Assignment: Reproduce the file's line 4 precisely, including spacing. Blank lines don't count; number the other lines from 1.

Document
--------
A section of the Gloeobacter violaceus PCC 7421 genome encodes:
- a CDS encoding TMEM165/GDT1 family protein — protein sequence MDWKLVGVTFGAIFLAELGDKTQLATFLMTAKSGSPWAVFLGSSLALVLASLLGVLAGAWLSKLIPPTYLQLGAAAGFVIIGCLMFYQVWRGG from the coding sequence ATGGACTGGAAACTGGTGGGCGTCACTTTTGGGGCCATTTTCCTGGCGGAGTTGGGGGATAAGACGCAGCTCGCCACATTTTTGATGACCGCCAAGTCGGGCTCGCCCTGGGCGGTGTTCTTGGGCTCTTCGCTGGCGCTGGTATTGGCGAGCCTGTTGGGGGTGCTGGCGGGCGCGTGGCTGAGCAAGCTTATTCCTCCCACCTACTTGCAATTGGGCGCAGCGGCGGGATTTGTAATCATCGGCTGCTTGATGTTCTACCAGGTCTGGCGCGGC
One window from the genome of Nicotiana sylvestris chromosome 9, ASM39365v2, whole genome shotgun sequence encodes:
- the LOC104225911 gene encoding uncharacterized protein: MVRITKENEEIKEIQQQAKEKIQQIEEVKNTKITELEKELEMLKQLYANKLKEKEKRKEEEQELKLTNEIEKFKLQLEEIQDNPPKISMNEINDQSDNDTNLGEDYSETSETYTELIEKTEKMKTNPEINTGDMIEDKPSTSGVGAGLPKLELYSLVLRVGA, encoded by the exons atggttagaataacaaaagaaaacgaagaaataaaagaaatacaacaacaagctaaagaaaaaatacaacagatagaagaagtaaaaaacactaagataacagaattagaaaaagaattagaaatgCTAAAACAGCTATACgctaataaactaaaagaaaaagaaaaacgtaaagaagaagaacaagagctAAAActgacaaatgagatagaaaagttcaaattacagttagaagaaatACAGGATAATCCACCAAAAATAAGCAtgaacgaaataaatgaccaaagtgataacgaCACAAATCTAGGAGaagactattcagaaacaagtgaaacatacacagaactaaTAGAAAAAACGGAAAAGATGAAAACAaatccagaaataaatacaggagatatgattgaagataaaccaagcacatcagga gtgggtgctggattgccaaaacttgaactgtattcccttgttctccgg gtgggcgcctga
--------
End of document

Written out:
- the LOC104225911 gene encoding uncharacterized protein: MVRITKENEEIKEIQQQAKEKIQQIEEVKNTKITELEKELEMLKQLYANKLKEKEKRKEEEQELKLTNEIEKFKLQLEEIQDNPPKISMNEINDQSDNDTNLGEDYSETSETYTELIEKTEKMKTNPEINTGDMIEDKPSTSGVGAGLPKLELYSLVLRVGA, encoded by the exons atggttagaataacaaaagaaaacgaagaaataaaagaaatacaacaacaagctaaagaaaaaatacaacagatagaagaagtaaaaaacactaagataacagaattagaaaaagaattagaaatgCTAAAACAGCTATACgctaataaactaaaagaaaaagaaaaacgtaaagaagaagaacaagagctAAAActgacaaatgagatagaaaagttcaaattacagttagaagaaatACAGGATAATCCACCAAAAATAAGCAtgaacgaaataaatgaccaaagtgataacgaCACAAATCTAGGAGaagactattcagaaacaagtgaaacatacacagaactaaTAGAAAAAACGGAAAAGATGAAAACAaatccagaaataaatacaggagatatgattgaagataaaccaagcacatcagga gtgggtgctggattgccaaaacttgaactgtattcccttgttctccgg gtgggcgcctga